No one knew for sure what had happened to him in the war. There were only whispers from the neighbours, talk of his limp. He wanted to work back at the mill, but the loud noises made his head scream. He never went to the meetings or joined in the parades.
His daughter found the medals at the back of his sock drawer. They were heavy and the colours of Christmas ribbons. She asked him why he hid them. He closed the drawer, the medals clinking together like loose change. “A man shouldn’t be given an award just for being left alive.”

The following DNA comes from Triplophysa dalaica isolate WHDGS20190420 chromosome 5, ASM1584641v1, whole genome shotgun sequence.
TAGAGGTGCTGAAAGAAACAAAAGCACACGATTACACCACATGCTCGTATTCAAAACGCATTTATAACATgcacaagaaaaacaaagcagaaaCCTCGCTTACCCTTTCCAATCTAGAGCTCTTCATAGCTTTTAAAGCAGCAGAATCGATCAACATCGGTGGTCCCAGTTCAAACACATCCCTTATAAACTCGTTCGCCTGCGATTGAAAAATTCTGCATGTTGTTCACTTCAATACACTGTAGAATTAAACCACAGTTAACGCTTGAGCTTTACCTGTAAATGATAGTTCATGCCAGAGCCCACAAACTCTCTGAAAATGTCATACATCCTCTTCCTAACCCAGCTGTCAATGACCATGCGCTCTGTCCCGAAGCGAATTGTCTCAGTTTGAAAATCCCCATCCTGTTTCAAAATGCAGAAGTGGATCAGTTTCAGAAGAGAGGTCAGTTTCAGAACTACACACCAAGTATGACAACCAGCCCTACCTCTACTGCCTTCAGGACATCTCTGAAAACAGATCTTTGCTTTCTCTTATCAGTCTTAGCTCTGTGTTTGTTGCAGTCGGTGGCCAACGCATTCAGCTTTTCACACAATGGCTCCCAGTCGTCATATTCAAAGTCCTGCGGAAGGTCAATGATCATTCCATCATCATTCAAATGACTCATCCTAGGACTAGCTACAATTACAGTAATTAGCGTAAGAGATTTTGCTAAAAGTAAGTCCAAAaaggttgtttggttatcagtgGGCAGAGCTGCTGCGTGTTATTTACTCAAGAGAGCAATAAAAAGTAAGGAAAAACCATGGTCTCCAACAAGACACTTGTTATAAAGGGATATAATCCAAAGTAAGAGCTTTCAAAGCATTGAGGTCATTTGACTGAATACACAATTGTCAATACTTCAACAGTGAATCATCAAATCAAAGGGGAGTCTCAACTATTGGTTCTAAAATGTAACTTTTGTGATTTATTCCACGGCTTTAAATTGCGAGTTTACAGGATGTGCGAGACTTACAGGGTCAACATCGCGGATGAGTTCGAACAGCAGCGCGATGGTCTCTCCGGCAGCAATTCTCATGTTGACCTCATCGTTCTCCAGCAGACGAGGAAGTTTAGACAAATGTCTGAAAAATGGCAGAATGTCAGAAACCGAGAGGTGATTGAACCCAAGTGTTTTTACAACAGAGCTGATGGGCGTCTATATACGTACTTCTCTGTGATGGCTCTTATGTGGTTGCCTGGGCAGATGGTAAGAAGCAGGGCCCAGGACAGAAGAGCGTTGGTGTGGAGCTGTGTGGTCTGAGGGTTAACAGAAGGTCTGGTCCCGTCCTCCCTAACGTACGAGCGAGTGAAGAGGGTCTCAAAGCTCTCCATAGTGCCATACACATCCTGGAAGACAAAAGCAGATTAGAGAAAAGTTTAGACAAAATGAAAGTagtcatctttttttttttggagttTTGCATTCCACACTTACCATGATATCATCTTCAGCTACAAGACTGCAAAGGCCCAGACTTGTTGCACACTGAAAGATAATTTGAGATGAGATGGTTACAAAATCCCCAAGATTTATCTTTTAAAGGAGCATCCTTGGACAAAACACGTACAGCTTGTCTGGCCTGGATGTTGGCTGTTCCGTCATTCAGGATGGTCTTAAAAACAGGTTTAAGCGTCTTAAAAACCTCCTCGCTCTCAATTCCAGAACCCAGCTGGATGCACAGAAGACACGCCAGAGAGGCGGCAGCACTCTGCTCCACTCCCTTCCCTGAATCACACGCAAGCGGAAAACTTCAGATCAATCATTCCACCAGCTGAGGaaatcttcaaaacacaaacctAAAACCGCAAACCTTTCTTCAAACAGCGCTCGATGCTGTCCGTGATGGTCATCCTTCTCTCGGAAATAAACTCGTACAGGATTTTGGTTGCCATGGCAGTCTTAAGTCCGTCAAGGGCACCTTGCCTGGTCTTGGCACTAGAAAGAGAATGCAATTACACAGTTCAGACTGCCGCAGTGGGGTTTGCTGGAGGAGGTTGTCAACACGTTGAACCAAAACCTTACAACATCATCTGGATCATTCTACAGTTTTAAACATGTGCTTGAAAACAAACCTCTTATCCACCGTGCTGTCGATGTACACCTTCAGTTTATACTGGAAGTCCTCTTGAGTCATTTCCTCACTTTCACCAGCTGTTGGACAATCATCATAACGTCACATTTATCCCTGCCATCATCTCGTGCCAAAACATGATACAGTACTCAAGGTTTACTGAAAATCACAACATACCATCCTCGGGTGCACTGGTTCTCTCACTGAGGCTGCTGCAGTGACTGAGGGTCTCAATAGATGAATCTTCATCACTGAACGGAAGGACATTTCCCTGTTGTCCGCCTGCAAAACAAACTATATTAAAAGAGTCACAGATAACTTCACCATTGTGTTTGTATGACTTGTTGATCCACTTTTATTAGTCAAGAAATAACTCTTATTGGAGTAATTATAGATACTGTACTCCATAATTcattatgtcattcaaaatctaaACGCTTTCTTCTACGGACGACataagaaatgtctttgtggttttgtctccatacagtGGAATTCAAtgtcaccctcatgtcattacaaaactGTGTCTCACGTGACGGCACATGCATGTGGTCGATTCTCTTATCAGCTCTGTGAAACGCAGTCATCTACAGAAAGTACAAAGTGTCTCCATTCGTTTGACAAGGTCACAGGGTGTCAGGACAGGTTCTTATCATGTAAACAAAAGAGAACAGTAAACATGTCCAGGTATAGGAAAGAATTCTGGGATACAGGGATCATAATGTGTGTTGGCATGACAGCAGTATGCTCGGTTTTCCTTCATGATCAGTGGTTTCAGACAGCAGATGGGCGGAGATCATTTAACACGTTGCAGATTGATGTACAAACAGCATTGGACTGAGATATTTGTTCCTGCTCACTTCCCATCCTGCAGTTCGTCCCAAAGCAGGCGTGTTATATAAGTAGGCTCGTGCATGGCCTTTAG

I took some creative liberty from someone else’s story in writing this piece. This time, from Catherine Mardon’s Curveballs. This research for my own writing project is taking over my life, and it is some of the most interesting stuff I’ve ever read. There will probably be similar pieces to come.